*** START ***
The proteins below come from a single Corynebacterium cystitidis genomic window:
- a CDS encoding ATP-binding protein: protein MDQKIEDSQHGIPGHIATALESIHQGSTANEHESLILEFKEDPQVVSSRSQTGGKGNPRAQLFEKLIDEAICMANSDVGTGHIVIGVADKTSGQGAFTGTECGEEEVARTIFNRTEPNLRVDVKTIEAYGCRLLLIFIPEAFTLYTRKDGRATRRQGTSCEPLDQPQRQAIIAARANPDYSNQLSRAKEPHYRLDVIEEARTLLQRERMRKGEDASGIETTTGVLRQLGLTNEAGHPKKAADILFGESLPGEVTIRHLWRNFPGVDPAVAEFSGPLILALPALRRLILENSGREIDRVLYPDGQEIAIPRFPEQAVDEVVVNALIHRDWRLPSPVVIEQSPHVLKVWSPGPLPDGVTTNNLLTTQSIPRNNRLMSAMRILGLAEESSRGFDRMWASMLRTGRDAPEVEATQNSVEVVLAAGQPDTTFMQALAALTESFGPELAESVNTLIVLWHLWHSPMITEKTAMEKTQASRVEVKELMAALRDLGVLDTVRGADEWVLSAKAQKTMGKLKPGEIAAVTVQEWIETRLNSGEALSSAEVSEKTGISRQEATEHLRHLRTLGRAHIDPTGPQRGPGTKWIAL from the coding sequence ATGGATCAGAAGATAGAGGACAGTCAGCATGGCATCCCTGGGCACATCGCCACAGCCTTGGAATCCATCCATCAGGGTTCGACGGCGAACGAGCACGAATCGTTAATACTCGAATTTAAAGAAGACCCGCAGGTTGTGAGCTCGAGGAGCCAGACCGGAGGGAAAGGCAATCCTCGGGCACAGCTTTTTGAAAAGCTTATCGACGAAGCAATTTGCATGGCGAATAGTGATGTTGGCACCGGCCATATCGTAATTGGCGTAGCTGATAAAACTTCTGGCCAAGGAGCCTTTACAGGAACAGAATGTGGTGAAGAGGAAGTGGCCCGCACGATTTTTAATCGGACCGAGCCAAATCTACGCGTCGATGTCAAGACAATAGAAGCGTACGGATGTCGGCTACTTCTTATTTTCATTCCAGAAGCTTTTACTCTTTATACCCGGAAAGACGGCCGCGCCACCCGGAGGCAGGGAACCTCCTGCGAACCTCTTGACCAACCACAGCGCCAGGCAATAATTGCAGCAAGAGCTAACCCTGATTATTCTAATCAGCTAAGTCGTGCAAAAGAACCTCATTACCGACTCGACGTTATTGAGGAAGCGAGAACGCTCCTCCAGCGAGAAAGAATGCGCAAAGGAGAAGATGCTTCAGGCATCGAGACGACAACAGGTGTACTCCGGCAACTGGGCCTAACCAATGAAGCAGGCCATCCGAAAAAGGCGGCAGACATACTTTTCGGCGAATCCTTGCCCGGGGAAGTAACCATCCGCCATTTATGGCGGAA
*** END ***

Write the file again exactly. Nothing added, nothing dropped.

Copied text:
The proteins below come from a single Corynebacterium cystitidis genomic window:
- a CDS encoding ATP-binding protein: protein MDQKIEDSQHGIPGHIATALESIHQGSTANEHESLILEFKEDPQVVSSRSQTGGKGNPRAQLFEKLIDEAICMANSDVGTGHIVIGVADKTSGQGAFTGTECGEEEVARTIFNRTEPNLRVDVKTIEAYGCRLLLIFIPEAFTLYTRKDGRATRRQGTSCEPLDQPQRQAIIAARANPDYSNQLSRAKEPHYRLDVIEEARTLLQRERMRKGEDASGIETTTGVLRQLGLTNEAGHPKKAADILFGESLPGEVTIRHLWRNFPGVDPAVAEFSGPLILALPALRRLILENSGREIDRVLYPDGQEIAIPRFPEQAVDEVVVNALIHRDWRLPSPVVIEQSPHVLKVWSPGPLPDGVTTNNLLTTQSIPRNNRLMSAMRILGLAEESSRGFDRMWASMLRTGRDAPEVEATQNSVEVVLAAGQPDTTFMQALAALTESFGPELAESVNTLIVLWHLWHSPMITEKTAMEKTQASRVEVKELMAALRDLGVLDTVRGADEWVLSAKAQKTMGKLKPGEIAAVTVQEWIETRLNSGEALSSAEVSEKTGISRQEATEHLRHLRTLGRAHIDPTGPQRGPGTKWIAL from the coding sequence ATGGATCAGAAGATAGAGGACAGTCAGCATGGCATCCCTGGGCACATCGCCACAGCCTTGGAATCCATCCATCAGGGTTCGACGGCGAACGAGCACGAATCGTTAATACTCGAATTTAAAGAAGACCCGCAGGTTGTGAGCTCGAGGAGCCAGACCGGAGGGAAAGGCAATCCTCGGGCACAGCTTTTTGAAAAGCTTATCGACGAAGCAATTTGCATGGCGAATAGTGATGTTGGCACCGGCCATATCGTAATTGGCGTAGCTGATAAAACTTCTGGCCAAGGAGCCTTTACAGGAACAGAATGTGGTGAAGAGGAAGTGGCCCGCACGATTTTTAATCGGACCGAGCCAAATCTACGCGTCGATGTCAAGACAATAGAAGCGTACGGATGTCGGCTACTTCTTATTTTCATTCCAGAAGCTTTTACTCTTTATACCCGGAAAGACGGCCGCGCCACCCGGAGGCAGGGAACCTCCTGCGAACCTCTTGACCAACCACAGCGCCAGGCAATAATTGCAGCAAGAGCTAACCCTGATTATTCTAATCAGCTAAGTCGTGCAAAAGAACCTCATTACCGACTCGACGTTATTGAGGAAGCGAGAACGCTCCTCCAGCGAGAAAGAATGCGCAAAGGAGAAGATGCTTCAGGCATCGAGACGACAACAGGTGTACTCCGGCAACTGGGCCTAACCAATGAAGCAGGCCATCCGAAAAAGGCGGCAGACATACTTTTCGGCGAATCCTTGCCCGGGGAAGTAACCATCCGCCATTTATGGCGGAA